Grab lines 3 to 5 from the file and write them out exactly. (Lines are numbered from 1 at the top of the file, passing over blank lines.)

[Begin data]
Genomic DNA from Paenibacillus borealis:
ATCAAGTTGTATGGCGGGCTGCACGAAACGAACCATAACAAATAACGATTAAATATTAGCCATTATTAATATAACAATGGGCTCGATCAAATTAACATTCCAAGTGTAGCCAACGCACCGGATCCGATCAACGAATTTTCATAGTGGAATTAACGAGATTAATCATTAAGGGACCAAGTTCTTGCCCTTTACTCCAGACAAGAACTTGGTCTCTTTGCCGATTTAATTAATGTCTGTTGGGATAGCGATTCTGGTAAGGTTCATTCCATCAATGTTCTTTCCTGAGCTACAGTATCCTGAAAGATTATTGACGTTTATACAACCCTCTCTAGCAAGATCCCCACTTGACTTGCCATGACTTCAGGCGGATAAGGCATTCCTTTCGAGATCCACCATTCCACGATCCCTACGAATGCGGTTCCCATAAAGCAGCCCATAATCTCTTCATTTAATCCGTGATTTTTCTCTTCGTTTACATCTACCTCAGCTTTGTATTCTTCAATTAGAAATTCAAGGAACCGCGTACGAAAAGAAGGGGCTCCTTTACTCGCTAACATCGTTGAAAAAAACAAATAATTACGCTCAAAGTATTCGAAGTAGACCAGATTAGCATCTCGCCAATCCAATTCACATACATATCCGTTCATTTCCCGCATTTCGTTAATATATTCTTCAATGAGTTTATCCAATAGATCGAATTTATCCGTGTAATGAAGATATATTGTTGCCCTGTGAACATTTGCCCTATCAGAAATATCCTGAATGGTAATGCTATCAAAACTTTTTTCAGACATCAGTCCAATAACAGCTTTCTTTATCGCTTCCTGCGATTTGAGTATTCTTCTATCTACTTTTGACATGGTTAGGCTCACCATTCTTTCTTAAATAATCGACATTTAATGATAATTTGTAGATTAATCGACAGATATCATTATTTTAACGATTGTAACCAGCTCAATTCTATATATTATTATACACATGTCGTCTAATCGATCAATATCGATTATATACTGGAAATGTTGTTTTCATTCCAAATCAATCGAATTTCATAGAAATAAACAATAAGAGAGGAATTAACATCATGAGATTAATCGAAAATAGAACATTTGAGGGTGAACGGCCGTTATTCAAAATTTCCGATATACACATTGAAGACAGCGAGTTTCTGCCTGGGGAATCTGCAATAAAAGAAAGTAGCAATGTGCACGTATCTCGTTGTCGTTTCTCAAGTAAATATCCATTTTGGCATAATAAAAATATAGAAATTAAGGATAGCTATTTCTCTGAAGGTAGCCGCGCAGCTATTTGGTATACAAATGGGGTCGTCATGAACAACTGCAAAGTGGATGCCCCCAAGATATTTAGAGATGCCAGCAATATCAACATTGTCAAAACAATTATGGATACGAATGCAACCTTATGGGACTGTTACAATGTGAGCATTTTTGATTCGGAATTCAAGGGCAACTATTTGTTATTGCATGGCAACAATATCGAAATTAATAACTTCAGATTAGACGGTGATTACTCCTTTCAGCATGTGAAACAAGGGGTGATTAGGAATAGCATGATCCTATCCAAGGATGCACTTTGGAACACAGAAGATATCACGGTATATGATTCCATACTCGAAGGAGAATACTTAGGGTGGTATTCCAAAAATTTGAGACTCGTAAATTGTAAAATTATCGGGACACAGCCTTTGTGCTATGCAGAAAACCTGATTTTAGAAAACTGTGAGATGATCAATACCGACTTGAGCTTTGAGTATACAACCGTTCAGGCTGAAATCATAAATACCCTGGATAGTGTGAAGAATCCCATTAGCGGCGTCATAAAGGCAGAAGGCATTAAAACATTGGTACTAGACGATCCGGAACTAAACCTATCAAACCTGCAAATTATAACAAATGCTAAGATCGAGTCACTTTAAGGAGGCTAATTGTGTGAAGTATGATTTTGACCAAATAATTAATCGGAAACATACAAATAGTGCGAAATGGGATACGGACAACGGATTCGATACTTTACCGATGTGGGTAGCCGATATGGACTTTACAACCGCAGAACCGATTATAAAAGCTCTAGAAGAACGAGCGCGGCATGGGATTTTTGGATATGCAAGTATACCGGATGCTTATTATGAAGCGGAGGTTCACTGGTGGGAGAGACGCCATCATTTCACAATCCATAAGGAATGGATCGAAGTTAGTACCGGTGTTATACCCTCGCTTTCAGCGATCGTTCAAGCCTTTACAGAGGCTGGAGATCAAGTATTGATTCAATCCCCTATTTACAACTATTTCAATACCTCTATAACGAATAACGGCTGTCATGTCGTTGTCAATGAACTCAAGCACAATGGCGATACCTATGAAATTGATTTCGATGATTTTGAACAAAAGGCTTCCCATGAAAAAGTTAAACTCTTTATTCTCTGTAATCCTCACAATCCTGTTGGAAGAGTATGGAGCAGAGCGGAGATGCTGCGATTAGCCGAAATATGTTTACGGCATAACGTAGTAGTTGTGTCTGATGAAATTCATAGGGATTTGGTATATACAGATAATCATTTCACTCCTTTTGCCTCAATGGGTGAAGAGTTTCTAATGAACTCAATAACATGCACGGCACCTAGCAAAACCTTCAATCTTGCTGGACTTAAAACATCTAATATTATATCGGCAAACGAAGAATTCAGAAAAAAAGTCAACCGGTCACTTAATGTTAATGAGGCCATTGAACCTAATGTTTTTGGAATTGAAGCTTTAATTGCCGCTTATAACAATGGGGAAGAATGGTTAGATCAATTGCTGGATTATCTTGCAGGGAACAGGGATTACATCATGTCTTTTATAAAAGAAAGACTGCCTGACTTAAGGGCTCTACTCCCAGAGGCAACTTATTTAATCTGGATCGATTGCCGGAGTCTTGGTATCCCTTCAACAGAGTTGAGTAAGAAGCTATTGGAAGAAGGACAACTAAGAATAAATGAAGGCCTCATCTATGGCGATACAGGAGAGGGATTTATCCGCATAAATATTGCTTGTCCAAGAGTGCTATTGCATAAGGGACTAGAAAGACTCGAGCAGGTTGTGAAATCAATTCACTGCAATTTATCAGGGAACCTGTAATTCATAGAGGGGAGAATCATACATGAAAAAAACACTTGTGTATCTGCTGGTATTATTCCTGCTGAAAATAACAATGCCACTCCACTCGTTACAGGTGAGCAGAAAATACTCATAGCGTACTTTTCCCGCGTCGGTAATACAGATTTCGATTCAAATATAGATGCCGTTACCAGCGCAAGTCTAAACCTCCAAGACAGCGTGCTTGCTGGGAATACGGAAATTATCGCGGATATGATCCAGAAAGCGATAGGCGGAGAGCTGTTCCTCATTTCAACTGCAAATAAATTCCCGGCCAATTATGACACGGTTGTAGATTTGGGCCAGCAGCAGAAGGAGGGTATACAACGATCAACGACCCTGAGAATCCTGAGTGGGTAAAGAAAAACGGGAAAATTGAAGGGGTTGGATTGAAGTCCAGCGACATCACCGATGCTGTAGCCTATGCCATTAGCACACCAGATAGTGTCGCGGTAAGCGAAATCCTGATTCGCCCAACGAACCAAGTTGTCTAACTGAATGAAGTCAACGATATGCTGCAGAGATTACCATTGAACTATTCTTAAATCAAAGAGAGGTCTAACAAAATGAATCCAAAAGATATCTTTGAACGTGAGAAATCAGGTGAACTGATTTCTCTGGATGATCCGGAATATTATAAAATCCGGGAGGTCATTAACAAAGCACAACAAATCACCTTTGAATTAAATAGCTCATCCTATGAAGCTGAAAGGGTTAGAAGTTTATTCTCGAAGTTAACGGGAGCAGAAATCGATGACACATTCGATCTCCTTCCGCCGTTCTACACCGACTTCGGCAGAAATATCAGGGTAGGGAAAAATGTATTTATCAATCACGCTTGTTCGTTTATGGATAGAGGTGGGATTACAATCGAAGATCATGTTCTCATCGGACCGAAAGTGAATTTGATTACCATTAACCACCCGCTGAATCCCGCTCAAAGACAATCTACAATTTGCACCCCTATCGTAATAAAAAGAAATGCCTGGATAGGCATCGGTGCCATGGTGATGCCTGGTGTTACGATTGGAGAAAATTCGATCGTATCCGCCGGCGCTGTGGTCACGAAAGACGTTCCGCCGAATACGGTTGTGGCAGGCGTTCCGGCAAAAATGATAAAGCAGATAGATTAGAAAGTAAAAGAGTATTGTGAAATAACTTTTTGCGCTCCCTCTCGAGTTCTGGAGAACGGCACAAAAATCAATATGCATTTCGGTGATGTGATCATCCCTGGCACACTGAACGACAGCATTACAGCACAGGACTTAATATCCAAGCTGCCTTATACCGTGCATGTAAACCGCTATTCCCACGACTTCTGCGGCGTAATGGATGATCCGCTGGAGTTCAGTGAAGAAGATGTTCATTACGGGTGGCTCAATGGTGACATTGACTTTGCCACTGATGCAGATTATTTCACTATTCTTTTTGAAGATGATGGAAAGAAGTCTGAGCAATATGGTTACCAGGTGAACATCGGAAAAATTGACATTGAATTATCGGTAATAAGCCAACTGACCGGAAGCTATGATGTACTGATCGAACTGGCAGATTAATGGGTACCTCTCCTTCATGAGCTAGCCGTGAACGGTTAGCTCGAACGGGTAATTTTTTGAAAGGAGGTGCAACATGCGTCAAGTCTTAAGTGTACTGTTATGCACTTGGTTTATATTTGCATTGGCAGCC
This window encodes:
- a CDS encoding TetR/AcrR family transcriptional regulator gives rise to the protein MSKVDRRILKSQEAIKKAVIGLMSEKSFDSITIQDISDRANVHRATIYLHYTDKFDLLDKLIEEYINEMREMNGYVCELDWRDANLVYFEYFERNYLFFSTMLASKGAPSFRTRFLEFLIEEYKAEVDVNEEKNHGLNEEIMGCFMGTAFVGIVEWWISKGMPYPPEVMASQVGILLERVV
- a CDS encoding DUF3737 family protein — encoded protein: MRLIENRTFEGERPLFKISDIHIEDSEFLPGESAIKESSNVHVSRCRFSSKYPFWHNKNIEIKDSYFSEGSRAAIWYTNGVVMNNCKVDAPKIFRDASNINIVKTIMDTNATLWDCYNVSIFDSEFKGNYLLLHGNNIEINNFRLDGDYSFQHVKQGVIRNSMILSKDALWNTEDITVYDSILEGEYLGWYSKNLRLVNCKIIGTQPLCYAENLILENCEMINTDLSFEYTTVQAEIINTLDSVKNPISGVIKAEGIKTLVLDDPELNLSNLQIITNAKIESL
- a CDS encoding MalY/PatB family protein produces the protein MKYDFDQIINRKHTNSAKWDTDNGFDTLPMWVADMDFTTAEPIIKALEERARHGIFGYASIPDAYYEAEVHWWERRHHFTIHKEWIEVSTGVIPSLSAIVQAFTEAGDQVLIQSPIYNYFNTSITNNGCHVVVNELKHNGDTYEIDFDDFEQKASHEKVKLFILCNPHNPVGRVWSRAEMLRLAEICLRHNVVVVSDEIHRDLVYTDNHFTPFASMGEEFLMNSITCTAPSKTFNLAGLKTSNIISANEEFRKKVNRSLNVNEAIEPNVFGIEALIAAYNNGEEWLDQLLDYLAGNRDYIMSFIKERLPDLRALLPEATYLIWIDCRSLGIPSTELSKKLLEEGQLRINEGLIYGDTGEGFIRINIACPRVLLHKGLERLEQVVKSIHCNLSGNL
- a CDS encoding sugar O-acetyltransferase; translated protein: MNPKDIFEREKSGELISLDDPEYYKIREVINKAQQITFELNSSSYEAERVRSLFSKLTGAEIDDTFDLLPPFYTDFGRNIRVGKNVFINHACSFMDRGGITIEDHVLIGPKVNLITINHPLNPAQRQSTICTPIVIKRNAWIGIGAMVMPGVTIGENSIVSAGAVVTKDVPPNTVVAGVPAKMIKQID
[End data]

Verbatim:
This window encodes:
- a CDS encoding TetR/AcrR family transcriptional regulator gives rise to the protein MSKVDRRILKSQEAIKKAVIGLMSEKSFDSITIQDISDRANVHRATIYLHYTDKFDLLDKLIEEYINEMREMNGYVCELDWRDANLVYFEYFERNYLFFSTMLASKGAPSFRTRFLEFLIEEYKAEVDVNEEKNHGLNEEIMGCFMGTAFVGIVEWWISKGMPYPPEVMASQVGILLERVV
- a CDS encoding DUF3737 family protein — encoded protein: MRLIENRTFEGERPLFKISDIHIEDSEFLPGESAIKESSNVHVSRCRFSSKYPFWHNKNIEIKDSYFSEGSRAAIWYTNGVVMNNCKVDAPKIFRDASNINIVKTIMDTNATLWDCYNVSIFDSEFKGNYLLLHGNNIEINNFRLDGDYSFQHVKQGVIRNSMILSKDALWNTEDITVYDSILEGEYLGWYSKNLRLVNCKIIGTQPLCYAENLILENCEMINTDLSFEYTTVQAEIINTLDSVKNPISGVIKAEGIKTLVLDDPELNLSNLQIITNAKIESL